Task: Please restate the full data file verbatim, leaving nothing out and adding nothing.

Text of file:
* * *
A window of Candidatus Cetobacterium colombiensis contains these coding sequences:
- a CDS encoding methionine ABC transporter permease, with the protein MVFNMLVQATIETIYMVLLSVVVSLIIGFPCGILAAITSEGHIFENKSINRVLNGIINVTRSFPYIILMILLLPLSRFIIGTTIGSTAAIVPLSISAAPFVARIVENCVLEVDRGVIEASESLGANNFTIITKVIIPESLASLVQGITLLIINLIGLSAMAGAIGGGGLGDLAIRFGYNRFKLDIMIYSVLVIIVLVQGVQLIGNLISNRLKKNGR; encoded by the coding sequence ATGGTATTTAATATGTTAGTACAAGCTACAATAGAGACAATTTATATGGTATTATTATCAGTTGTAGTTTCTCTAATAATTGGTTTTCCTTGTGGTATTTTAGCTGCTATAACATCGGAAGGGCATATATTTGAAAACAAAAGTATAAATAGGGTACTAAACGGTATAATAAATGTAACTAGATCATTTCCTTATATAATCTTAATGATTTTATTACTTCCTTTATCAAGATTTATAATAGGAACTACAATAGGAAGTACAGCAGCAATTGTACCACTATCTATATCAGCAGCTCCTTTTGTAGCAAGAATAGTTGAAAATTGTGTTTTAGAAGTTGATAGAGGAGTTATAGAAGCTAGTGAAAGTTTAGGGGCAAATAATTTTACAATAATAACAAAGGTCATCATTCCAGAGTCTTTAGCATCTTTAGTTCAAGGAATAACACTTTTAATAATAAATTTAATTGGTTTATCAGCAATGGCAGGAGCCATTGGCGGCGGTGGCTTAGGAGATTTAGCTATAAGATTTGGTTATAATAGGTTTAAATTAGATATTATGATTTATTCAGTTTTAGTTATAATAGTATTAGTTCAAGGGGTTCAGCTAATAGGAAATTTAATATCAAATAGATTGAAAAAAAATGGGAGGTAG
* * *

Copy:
A window of Candidatus Cetobacterium colombiensis contains these coding sequences:
- a CDS encoding methionine ABC transporter permease, with the protein MVFNMLVQATIETIYMVLLSVVVSLIIGFPCGILAAITSEGHIFENKSINRVLNGIINVTRSFPYIILMILLLPLSRFIIGTTIGSTAAIVPLSISAAPFVARIVENCVLEVDRGVIEASESLGANNFTIITKVIIPESLASLVQGITLLIINLIGLSAMAGAIGGGGLGDLAIRFGYNRFKLDIMIYSVLVIIVLVQGVQLIGNLISNRLKKNGR; encoded by the coding sequence ATGGTATTTAATATGTTAGTACAAGCTACAATAGAGACAATTTATATGGTATTATTATCAGTTGTAGTTTCTCTAATAATTGGTTTTCCTTGTGGTATTTTAGCTGCTATAACATCGGAAGGGCATATATTTGAAAACAAAAGTATAAATAGGGTACTAAACGGTATAATAAATGTAACTAGATCATTTCCTTATATAATCTTAATGATTTTATTACTTCCTTTATCAAGATTTATAATAGGAACTACAATAGGAAGTACAGCAGCAATTGTACCACTATCTATATCAGCAGCTCCTTTTGTAGCAAGAATAGTTGAAAATTGTGTTTTAGAAGTTGATAGAGGAGTTATAGAAGCTAGTGAAAGTTTAGGGGCAAATAATTTTACAATAATAACAAAGGTCATCATTCCAGAGTCTTTAGCATCTTTAGTTCAAGGAATAACACTTTTAATAATAAATTTAATTGGTTTATCAGCAATGGCAGGAGCCATTGGCGGCGGTGGCTTAGGAGATTTAGCTATAAGATTTGGTTATAATAGGTTTAAATTAGATATTATGATTTATTCAGTTTTAGTTATAATAGTATTAGTTCAAGGGGTTCAGCTAATAGGAAATTTAATATCAAATAGATTGAAAAAAAATGGGAGGTAG